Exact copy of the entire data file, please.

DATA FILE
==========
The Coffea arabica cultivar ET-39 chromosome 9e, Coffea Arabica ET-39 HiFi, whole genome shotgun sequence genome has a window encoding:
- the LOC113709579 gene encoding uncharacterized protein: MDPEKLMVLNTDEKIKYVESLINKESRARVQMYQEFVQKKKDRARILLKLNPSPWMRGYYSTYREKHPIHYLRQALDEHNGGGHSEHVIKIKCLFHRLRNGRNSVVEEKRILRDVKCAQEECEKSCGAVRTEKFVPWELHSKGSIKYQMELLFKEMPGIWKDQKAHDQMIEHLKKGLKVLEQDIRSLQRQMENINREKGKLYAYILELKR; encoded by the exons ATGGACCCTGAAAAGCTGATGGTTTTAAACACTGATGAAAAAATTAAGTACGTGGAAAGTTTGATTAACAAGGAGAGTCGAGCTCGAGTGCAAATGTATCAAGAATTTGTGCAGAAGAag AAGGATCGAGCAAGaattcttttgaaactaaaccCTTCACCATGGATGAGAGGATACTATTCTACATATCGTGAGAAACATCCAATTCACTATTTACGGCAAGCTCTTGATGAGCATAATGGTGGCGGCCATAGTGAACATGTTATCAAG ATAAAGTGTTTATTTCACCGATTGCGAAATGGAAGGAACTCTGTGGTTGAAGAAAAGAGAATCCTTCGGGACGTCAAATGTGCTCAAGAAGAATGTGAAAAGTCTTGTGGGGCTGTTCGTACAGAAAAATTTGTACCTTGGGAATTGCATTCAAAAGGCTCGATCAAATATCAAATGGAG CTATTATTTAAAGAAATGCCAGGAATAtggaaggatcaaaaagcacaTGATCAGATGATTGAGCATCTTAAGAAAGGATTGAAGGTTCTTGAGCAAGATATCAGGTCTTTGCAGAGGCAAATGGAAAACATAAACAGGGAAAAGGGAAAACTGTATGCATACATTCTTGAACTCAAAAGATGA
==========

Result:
The Coffea arabica cultivar ET-39 chromosome 9e, Coffea Arabica ET-39 HiFi, whole genome shotgun sequence genome has a window encoding:
- the LOC113709579 gene encoding uncharacterized protein: MDPEKLMVLNTDEKIKYVESLINKESRARVQMYQEFVQKKKDRARILLKLNPSPWMRGYYSTYREKHPIHYLRQALDEHNGGGHSEHVIKIKCLFHRLRNGRNSVVEEKRILRDVKCAQEECEKSCGAVRTEKFVPWELHSKGSIKYQMELLFKEMPGIWKDQKAHDQMIEHLKKGLKVLEQDIRSLQRQMENINREKGKLYAYILELKR; encoded by the exons ATGGACCCTGAAAAGCTGATGGTTTTAAACACTGATGAAAAAATTAAGTACGTGGAAAGTTTGATTAACAAGGAGAGTCGAGCTCGAGTGCAAATGTATCAAGAATTTGTGCAGAAGAag AAGGATCGAGCAAGaattcttttgaaactaaaccCTTCACCATGGATGAGAGGATACTATTCTACATATCGTGAGAAACATCCAATTCACTATTTACGGCAAGCTCTTGATGAGCATAATGGTGGCGGCCATAGTGAACATGTTATCAAG ATAAAGTGTTTATTTCACCGATTGCGAAATGGAAGGAACTCTGTGGTTGAAGAAAAGAGAATCCTTCGGGACGTCAAATGTGCTCAAGAAGAATGTGAAAAGTCTTGTGGGGCTGTTCGTACAGAAAAATTTGTACCTTGGGAATTGCATTCAAAAGGCTCGATCAAATATCAAATGGAG CTATTATTTAAAGAAATGCCAGGAATAtggaaggatcaaaaagcacaTGATCAGATGATTGAGCATCTTAAGAAAGGATTGAAGGTTCTTGAGCAAGATATCAGGTCTTTGCAGAGGCAAATGGAAAACATAAACAGGGAAAAGGGAAAACTGTATGCATACATTCTTGAACTCAAAAGATGA